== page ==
Every 4 years, the world’s attention turns to the US presidential election. It is widely seen as the most important election in the world, and it’s hard to argue that it will be any less than that this year. In a time of racial injustice, climate crisis and global pandemic, many in America have been looking for their politicians to put forward an inspiring, achievable vision of the future. Instead they have a choice between an egomaniacal incumbent and a lacklustre opposition.
August saw the five-year anniversary of Lauren Kaye’s ‘I’m All In’, a poetry collection described as a ‘seductive collection of romantic and sensual poems that speak on the inevitable episodes of love, sex and relationships’. The occasion was marked on social media – at a time where artists are forced to be more resourceful than ever when the stage is taken away. As Kaye outlines in the introduction, her poetry ‘is written much how I speak’, and it is best to have seen her live or see live videos so you can then hear her voice as you read coming through the pages.
Content warning: brief references to sexual assault
The Barging Buddhi and Other Poems takes us on a journey from human expectations that are created within a set culture, to more cosmic climbs, from which we are brought back to earth with the fragility of life, to then be connected to a wider sense of nature. Sunita Thind’s poetry is rich, sensual and visual. Although her numerous questions throughout the collection hint at self-doubt and uncertainty, she shows a strong sense of voice that is not easily contained, like the ‘pyrotechnical parrots’ she describes, how humans ‘clip their wings to capture the fury of their rainbow constellations / humans devouring them like black holes / sequestered in monster iron cages.’ The collection is strongest when assertive, using imperatives: ‘delete the tears’, ‘stain me’, maroon me.’
By Laura Potts
Take The Weight Off Your Mascara is Norwich’s up-and-coming drag night, run through The House of Daze drag house. I was lucky enough to interview four key members of The House of Daze: Sylvia Daze, Liv, Bishy Barnabee and Devil Child. Consisting of both regular performers and occasional guests, such as Dolores Deepthroat, The House of Daze are following in the footsteps of previous Norwich drag collectives like The Rose Bud Club and such local drag legends as Luna Howl.
By Carmina Masoliver
One Sunday, in the quiet folds of The Albany in Deptford, a group of womxn came together to talk about our place in the arts, and specifically poetry. We came to listen, to write, and to share our voices.
by Carmina Masoliver
cw: mentions of rape and addiction
For this second part on the Being a Man (BAM) Festival, I’ll be looking at the various panels that addressed men’s body image, different kinds of addiction, and the concept of masculinity – looking beyond gender as something binary, and taking sexuality into account.Continue Reading
by Carmina Masoliver
cw: mentions suicide, rape, abuse, domestic violence, sexual violence
I left this year’s Being a Man Festival with over fifty pages of notes and a hopeful feeling – inspired by the coming together of people of all genders to take part in a dialogue on gender and its many intersections. Events like this show just how much there is to gain from men addressing gender from a feminist perspective, as opposed to the toxic perspective of the MRA groups. Below are a few highlights from the weekend focusing, in this first part, on mental health and the role of violence in men’s lives.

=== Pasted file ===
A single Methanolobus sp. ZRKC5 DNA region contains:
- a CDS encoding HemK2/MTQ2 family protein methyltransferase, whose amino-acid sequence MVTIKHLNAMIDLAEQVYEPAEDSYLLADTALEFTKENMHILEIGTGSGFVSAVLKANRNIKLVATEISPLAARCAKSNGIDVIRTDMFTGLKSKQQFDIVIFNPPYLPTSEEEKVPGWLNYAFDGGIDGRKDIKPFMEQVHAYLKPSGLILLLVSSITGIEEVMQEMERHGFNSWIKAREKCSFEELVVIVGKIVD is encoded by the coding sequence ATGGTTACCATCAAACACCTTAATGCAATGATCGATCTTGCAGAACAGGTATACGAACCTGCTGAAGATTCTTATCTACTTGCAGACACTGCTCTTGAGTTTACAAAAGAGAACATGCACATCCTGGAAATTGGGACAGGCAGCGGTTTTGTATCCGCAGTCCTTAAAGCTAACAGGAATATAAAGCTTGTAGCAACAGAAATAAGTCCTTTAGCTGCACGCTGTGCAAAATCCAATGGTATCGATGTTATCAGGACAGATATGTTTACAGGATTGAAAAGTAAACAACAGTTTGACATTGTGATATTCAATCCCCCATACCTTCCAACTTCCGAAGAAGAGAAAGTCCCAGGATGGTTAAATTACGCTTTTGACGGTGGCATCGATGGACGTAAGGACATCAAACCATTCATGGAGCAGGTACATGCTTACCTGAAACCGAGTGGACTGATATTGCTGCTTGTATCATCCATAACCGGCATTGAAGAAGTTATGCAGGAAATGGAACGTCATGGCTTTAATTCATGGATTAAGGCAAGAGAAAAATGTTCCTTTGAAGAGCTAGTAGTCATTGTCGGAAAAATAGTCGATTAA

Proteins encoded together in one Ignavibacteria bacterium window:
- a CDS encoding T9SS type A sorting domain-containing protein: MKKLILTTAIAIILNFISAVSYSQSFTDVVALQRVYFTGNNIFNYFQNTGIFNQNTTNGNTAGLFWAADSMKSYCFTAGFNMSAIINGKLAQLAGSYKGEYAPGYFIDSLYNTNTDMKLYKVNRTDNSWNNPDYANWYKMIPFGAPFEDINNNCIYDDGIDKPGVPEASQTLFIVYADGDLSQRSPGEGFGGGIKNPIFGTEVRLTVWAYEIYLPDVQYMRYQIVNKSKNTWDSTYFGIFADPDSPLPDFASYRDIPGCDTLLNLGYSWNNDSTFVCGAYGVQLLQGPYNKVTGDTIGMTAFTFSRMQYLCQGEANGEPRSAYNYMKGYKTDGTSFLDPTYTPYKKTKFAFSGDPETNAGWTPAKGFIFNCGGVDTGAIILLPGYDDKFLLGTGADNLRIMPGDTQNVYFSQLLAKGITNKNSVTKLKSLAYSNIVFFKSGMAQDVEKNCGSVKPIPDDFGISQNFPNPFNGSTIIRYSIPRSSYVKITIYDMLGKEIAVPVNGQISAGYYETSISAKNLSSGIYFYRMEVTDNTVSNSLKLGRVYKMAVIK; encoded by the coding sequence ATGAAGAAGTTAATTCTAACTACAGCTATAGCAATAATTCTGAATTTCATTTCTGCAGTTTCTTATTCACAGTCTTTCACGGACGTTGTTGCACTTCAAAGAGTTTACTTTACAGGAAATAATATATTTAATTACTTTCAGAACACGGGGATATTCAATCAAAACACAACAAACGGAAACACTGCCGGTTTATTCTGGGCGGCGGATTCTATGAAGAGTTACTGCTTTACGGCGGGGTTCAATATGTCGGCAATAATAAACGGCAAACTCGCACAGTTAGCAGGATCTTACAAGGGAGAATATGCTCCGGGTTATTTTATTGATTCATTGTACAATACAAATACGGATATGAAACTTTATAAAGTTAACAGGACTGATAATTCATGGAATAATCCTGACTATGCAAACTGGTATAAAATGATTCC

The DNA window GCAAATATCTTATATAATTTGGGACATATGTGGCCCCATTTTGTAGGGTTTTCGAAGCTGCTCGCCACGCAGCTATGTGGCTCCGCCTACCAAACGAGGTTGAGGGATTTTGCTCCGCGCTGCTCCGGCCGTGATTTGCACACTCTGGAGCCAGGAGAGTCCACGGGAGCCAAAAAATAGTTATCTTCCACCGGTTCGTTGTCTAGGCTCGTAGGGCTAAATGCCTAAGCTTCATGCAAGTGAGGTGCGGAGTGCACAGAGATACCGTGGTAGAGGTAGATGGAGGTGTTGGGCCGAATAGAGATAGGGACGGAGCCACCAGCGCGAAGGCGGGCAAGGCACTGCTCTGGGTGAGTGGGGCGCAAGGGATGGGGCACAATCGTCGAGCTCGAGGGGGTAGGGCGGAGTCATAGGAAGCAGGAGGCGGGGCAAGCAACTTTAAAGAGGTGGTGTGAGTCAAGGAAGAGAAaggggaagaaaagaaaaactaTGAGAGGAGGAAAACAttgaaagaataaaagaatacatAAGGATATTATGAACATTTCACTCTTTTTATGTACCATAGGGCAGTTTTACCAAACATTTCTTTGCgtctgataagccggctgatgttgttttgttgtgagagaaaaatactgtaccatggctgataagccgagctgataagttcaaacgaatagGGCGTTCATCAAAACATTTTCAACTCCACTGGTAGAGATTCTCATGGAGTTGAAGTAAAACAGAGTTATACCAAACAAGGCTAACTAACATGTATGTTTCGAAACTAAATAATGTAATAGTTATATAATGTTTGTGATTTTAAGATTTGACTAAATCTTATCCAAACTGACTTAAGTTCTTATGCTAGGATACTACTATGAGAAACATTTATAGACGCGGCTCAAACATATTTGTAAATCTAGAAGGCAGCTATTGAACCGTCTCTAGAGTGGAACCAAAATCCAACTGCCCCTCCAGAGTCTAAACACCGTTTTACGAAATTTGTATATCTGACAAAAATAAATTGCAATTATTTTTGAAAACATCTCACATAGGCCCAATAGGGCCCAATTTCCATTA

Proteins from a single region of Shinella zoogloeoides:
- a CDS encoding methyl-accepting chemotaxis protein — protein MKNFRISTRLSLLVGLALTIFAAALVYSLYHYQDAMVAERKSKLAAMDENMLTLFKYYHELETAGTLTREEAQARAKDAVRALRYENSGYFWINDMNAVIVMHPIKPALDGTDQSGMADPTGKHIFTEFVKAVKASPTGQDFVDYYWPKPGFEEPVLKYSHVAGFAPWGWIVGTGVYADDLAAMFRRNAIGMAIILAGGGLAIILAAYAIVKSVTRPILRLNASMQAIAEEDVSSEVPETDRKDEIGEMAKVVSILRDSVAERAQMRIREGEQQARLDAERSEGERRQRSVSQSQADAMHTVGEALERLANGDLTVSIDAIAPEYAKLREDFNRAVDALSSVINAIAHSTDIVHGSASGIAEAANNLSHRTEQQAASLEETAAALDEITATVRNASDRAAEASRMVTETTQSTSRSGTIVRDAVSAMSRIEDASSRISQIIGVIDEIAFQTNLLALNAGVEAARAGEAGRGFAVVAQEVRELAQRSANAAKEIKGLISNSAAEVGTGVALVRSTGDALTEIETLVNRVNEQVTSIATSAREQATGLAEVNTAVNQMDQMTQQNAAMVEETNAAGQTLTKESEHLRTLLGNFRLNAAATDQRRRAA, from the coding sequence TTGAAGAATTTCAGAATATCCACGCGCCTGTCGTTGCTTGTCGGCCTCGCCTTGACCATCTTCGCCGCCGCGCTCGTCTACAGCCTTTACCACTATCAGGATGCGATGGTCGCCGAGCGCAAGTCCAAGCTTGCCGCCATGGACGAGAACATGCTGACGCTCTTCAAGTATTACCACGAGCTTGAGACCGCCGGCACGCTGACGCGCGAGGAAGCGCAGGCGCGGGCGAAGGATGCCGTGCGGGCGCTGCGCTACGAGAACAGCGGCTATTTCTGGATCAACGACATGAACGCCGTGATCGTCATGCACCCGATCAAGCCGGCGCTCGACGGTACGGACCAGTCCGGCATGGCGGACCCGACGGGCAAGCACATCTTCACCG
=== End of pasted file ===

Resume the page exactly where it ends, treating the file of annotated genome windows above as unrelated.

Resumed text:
Content warning: mentions sexual violence, abuse, sexual harassment, rape, domestic abuse and violence
Last week saw the hashtag #MeToo achieve viral success, following the accusations multiple women made again Hollywood director Harvey Weinstein. The hashtag started when actress Alyssa Milano, tweeted “If all the women who have been sexually harassed or assaulted wrote ‘Me too’ as a status, we might give people a sense of the magnitude of the problem”.
The next week, social media was bombarded with personal account of sexual harassment, abuse, rape, assault and domestic violence. Famous celebrities talked about their experiences and within 24 hours, Facebook reported that 4.7 million people engaged with the #MeToo hashtag with over 12 million posts and comments. Most of the media’s reaction has been positive – finally we are acknowledging that sexual violence is a pervasive problem rather than a few isolated incidents, they say.Continue Reading
by Richard Worth
Hollywood seems once again to be trying to prove that it is incapable of coming up with an original idea, while the ideas that they do have are disturbingly off base and fly in the face of prevailing winds. The latest is a forthcoming remake of William Golding’s Lord of the Flies featuring female characters playing the traditionally male roles. Predictably, it got the internet, usually known for its tempered and considered reactions, good and riled up.
Lord of the Flies is a complex and challenging piece of literature. As such, adapting it with such a major fundamental change, threatens the integrity of the original story. Having the story revolve around a group of girls, rather than boys, presents some hurdles but I think it doesn’t necessarily destroy the story’s function.